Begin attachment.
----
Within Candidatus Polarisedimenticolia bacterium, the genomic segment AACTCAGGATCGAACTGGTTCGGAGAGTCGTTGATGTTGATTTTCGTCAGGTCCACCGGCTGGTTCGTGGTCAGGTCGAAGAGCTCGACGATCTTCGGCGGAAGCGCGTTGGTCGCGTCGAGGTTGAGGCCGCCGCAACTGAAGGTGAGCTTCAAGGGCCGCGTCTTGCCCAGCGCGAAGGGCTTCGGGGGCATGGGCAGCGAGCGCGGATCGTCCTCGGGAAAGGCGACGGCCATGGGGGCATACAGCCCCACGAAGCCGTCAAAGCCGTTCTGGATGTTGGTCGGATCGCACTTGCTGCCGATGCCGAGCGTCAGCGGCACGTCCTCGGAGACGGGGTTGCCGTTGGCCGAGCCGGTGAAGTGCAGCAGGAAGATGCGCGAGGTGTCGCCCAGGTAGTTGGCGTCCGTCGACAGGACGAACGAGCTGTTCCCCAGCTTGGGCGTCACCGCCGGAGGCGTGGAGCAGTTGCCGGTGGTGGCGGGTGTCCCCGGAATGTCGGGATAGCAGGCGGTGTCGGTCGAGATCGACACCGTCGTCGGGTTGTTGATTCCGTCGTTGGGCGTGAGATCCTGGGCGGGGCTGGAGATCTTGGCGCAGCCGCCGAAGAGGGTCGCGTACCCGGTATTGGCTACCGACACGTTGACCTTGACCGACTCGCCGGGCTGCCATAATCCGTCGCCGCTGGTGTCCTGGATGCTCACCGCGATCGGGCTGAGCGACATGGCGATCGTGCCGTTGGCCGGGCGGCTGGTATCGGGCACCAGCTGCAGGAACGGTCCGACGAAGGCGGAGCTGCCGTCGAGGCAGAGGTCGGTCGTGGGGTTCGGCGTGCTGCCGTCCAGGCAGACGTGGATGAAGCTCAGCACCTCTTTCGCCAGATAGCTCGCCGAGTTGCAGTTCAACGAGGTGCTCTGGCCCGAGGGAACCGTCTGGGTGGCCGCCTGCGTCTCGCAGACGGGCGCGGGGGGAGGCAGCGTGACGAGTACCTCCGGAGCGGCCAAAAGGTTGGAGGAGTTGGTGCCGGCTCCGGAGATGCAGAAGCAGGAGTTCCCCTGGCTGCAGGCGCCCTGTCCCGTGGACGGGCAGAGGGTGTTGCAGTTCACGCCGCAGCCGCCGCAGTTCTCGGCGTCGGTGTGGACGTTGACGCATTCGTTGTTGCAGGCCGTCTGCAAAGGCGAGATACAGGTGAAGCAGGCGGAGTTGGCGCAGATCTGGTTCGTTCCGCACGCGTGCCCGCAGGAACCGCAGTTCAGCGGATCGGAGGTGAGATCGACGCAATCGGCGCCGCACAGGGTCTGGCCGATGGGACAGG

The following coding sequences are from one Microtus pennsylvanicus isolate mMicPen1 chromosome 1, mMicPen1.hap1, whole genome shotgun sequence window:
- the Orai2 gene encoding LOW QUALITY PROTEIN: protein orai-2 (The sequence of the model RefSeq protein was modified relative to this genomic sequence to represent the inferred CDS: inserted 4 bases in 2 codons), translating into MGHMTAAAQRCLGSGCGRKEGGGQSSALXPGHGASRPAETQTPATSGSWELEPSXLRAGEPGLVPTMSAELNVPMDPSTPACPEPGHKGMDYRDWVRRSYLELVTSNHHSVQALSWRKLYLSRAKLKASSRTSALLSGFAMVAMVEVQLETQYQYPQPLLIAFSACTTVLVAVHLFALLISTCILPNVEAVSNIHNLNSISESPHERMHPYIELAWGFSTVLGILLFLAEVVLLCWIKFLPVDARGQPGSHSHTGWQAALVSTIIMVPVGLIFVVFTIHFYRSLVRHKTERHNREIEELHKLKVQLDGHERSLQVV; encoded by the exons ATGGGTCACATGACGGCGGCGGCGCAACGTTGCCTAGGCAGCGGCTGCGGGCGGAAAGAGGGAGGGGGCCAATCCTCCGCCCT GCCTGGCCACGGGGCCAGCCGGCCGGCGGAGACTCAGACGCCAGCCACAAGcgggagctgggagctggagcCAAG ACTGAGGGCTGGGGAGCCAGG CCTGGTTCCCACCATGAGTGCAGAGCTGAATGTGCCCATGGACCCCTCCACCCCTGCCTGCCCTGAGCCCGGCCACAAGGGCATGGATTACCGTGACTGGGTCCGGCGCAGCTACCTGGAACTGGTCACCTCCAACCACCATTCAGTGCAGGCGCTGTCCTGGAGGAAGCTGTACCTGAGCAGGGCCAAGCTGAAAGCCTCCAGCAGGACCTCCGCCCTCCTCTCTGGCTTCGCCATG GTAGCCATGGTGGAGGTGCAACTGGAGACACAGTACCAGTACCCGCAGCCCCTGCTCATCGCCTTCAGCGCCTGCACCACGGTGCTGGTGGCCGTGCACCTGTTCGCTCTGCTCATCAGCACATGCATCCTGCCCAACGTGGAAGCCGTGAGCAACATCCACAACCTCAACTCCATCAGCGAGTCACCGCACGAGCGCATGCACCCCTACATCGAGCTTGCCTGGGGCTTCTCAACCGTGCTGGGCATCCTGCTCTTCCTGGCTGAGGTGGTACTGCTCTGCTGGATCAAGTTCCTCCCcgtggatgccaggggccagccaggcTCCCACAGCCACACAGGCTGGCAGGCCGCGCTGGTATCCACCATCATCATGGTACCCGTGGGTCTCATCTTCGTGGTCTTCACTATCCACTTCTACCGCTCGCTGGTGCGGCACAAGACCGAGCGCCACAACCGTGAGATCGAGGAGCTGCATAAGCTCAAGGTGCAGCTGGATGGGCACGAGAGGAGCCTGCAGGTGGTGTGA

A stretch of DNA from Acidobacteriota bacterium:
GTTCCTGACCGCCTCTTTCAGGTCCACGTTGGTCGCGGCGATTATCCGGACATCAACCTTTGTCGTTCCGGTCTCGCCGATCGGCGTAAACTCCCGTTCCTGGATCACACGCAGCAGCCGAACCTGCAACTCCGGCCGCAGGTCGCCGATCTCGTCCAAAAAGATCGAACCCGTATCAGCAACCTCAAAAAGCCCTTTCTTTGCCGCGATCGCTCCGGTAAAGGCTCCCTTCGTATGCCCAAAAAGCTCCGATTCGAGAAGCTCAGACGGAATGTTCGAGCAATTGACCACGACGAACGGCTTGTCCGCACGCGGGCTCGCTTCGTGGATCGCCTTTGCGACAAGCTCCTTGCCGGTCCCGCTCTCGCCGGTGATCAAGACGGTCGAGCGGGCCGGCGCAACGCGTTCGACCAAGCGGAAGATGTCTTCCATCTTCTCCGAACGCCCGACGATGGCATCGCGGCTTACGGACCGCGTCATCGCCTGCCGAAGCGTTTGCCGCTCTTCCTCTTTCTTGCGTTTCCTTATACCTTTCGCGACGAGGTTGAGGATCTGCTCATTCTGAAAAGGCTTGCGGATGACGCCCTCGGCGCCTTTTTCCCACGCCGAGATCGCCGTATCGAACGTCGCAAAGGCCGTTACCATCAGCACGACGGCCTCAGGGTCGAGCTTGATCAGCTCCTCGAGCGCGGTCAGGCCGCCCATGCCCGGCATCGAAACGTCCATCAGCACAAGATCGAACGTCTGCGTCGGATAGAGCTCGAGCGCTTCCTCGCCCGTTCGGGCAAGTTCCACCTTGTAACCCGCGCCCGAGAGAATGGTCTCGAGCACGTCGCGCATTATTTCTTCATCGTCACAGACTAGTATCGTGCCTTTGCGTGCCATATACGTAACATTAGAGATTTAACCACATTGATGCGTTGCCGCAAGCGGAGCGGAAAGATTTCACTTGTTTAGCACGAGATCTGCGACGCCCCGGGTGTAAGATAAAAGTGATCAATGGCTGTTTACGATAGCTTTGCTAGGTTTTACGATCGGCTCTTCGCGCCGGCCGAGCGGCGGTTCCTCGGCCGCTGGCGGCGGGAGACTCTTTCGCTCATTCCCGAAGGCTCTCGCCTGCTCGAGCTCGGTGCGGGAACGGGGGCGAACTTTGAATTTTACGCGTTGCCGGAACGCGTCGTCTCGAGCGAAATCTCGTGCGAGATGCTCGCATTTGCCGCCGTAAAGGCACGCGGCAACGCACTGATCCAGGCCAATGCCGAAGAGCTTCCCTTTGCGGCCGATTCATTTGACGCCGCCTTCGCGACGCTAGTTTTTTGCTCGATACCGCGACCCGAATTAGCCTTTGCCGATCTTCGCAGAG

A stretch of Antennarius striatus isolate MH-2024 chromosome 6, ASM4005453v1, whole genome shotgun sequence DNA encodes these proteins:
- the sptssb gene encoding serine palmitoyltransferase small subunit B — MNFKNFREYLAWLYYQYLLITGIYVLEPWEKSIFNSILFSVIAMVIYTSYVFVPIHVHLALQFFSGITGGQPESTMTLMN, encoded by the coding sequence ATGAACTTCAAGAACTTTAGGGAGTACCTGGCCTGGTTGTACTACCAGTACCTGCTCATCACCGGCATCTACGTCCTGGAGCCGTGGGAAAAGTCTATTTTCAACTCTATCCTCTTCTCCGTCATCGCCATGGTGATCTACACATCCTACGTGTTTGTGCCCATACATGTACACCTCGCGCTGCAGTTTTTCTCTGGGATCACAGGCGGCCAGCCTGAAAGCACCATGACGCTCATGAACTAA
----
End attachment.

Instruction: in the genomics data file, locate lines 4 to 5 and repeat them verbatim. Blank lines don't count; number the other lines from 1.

A stretch of DNA from Acidobacteriota bacterium:
GTTCCTGACCGCCTCTTTCAGGTCCACGTTGGTCGCGGCGATTATCCGGACATCAACCTTTGTCGTTCCGGTCTCGCCGATCGGCGTAAACTCCCGTTCCTGGATCACACGCAGCAGCCGAACCTGCAACTCCGGCCGCAGGTCGCCGATCTCGTCCAAAAAGATCGAACCCGTATCAGCAACCTCAAAAAGCCCTTTCTTTGCCGCGATCGCTCCGGTAAAGGCTCCCTTCGTATGCCCAAAAAGCTCCGATTCGAGAAGCTCAGACGGAATGTTCGAGCAATTGACCACGACGAACGGCTTGTCCGCACGCGGGCTCGCTTCGTGGATCGCCTTTGCGACAAGCTCCTTGCCGGTCCCGCTCTCGCCGGTGATCAAGACGGTCGAGCGGGCCGGCGCAACGCGTTCGACCAAGCGGAAGATGTCTTCCATCTTCTCCGAACGCCCGACGATGGCATCGCGGCTTACGGACCGCGTCATCGCCTGCCGAAGCGTTTGCCGCTCTTCCTCTTTCTTGCGTTTCCTTATACCTTTCGCGACGAGGTTGAGGATCTGCTCATTCTGAAAAGGCTTGCGGATGACGCCCTCGGCGCCTTTTTCCCACGCCGAGATCGCCGTATCGAACGTCGCAAAGGCCGTTACCATCAGCACGACGGCCTCAGGGTCGAGCTTGATCAGCTCCTCGAGCGCGGTCAGGCCGCCCATGCCCGGCATCGAAACGTCCATCAGCACAAGATCGAACGTCTGCGTCGGATAGAGCTCGAGCGCTTCCTCGCCCGTTCGGGCAAGTTCCACCTTGTAACCCGCGCCCGAGAGAATGGTCTCGAGCACGTCGCGCATTATTTCTTCATCGTCACAGACTAGTATCGTGCCTTTGCGTGCCATATACGTAACATTAGAGATTTAACCACATTGATGCGTTGCCGCAAGCGGAGCGGAAAGATTTCACTTGTTTAGCACGAGATCTGCGACGCCCCGGGTGTAAGATAAAAGTGATCAATGGCTGTTTACGATAGCTTTGCTAGGTTTTACGATCGGCTCTTCGCGCCGGCCGAGCGGCGGTTCCTCGGCCGCTGGCGGCGGGAGACTCTTTCGCTCATTCCCGAAGGCTCTCGCCTGCTCGAGCTCGGTGCGGGAACGGGGGCGAACTTTGAATTTTACGCGTTGCCGGAACGCGTCGTCTCGAGCGAAATCTCGTGCGAGATGCTCGCATTTGCCGCCGTAAAGGCACGCGGCAACGCACTGATCCAGGCCAATGCCGAAGAGCTTCCCTTTGCGGCCGATTCATTTGACGCCGCCTTCGCGACGCTAGTTTTTTGCTCGATACCGCGACCCGAATTAGCCTTTGCCGATCTTCGCAGAG